Phineas Leopold May was born into a Jewish family, the son of a naturalised German father and an English mother, in Essex, England on 9 May 1906. At the age of fifteen, he took a postal course at the London School of Cartoonists and later studied part-time at the Central School of Art. He was involved in Jewish communal service from 1935 onwards and later Custodian of the Jewish Museum in London until 1991.
In 1939 Phineas May and his brother Jonas were appointed by the Central British Fund for German Jewry to create and administer the Kitchener Camp at Richborough, near Sandwich in Kent, a disused First World War army camp. 4000 transmigrant young men came to the camp waiting for permanent settlement overseas. The whole rescue was funded by the British Jewish Community with help from American Jewry. Professor Norman Bentwich negotiated the immigration technicalities with the British authorities. During the Second World War most of them volunteered to fight for the Allies. May also served in the British Army in the Second World War and produced some 400 cartoons, now in the Imperial War Museum.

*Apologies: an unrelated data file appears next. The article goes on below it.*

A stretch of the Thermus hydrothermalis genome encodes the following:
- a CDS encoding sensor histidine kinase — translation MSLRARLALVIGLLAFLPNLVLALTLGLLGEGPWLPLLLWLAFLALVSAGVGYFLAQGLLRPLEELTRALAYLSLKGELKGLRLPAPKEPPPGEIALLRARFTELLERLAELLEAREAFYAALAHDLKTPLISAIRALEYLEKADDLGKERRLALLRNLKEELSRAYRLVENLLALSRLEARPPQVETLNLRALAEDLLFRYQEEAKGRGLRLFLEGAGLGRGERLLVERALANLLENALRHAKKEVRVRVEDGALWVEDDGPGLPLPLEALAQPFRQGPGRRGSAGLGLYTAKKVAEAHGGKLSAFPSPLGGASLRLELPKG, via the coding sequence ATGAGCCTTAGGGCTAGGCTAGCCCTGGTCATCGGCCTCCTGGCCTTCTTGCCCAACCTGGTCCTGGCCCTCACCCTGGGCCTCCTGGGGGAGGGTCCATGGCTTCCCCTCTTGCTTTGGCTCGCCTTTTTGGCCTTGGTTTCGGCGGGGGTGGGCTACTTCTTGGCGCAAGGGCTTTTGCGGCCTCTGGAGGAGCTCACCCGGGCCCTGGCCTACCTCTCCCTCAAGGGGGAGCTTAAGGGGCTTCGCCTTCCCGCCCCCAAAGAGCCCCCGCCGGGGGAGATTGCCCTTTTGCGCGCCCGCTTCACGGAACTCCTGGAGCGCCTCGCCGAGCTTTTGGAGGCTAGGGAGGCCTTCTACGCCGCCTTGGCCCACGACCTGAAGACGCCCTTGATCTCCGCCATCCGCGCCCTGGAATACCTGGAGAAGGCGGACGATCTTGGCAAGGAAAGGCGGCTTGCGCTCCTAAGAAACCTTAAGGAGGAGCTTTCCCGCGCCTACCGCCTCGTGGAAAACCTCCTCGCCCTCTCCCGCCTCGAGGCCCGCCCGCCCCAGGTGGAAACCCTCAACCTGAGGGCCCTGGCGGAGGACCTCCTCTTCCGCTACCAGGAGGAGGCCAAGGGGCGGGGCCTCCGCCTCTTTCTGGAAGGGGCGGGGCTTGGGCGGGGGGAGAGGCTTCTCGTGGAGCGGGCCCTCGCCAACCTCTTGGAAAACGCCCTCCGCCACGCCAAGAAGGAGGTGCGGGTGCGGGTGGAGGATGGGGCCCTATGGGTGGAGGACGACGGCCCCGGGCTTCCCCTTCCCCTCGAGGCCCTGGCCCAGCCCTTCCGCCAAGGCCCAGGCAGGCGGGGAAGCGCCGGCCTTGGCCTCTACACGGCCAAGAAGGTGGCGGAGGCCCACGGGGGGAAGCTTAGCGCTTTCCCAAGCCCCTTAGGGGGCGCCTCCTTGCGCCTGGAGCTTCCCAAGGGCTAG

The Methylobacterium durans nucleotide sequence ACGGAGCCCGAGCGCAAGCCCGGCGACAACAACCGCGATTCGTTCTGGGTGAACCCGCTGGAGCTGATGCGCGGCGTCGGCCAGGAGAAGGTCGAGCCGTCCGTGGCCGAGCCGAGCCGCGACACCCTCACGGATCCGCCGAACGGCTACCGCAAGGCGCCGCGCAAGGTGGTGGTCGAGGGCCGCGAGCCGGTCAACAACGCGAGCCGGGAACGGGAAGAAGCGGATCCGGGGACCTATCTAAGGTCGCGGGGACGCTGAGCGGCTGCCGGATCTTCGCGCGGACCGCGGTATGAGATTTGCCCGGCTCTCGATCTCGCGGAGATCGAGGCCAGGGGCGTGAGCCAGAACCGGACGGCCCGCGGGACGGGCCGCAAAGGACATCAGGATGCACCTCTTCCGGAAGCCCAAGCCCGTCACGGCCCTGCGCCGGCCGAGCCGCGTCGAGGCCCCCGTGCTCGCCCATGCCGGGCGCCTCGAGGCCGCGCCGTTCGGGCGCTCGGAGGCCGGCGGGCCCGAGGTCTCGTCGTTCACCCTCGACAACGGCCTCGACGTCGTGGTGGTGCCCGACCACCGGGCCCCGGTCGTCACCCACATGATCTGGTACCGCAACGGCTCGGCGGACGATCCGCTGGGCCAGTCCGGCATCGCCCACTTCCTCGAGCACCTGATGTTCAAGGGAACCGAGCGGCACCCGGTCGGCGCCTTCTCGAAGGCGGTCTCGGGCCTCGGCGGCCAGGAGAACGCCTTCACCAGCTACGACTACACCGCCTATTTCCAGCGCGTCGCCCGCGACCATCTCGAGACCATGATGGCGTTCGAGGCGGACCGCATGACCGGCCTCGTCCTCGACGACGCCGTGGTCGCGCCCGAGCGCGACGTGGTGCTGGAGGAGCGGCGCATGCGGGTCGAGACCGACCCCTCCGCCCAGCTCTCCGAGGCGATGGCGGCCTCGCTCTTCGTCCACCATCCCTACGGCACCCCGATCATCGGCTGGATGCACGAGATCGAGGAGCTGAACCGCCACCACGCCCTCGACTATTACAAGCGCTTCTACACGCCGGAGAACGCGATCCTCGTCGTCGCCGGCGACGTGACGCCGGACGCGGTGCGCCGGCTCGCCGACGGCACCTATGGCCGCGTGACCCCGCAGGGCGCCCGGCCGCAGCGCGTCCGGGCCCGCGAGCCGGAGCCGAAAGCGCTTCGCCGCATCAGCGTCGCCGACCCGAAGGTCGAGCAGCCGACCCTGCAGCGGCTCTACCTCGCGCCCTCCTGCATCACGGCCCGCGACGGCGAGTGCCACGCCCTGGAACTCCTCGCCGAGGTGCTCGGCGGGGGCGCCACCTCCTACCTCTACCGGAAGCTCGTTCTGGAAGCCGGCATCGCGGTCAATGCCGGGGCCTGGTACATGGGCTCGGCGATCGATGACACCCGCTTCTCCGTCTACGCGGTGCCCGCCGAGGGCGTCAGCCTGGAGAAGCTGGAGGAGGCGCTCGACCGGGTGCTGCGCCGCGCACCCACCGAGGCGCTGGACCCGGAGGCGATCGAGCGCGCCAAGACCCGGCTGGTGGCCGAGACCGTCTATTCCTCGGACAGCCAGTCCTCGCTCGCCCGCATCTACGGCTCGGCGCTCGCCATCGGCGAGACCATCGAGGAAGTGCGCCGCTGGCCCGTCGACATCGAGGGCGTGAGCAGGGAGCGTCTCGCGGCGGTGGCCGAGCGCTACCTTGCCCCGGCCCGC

Phineas May was a member of Hampstead Synagogue and was the Shul's administrator from 1960 to his retirement in 1971. He also served as a member of Ben Uri's Council from 1974–93. He published 'A Cartoon History of Anglo-Jewry' in 1980. Phineas May died in London, England in 1995.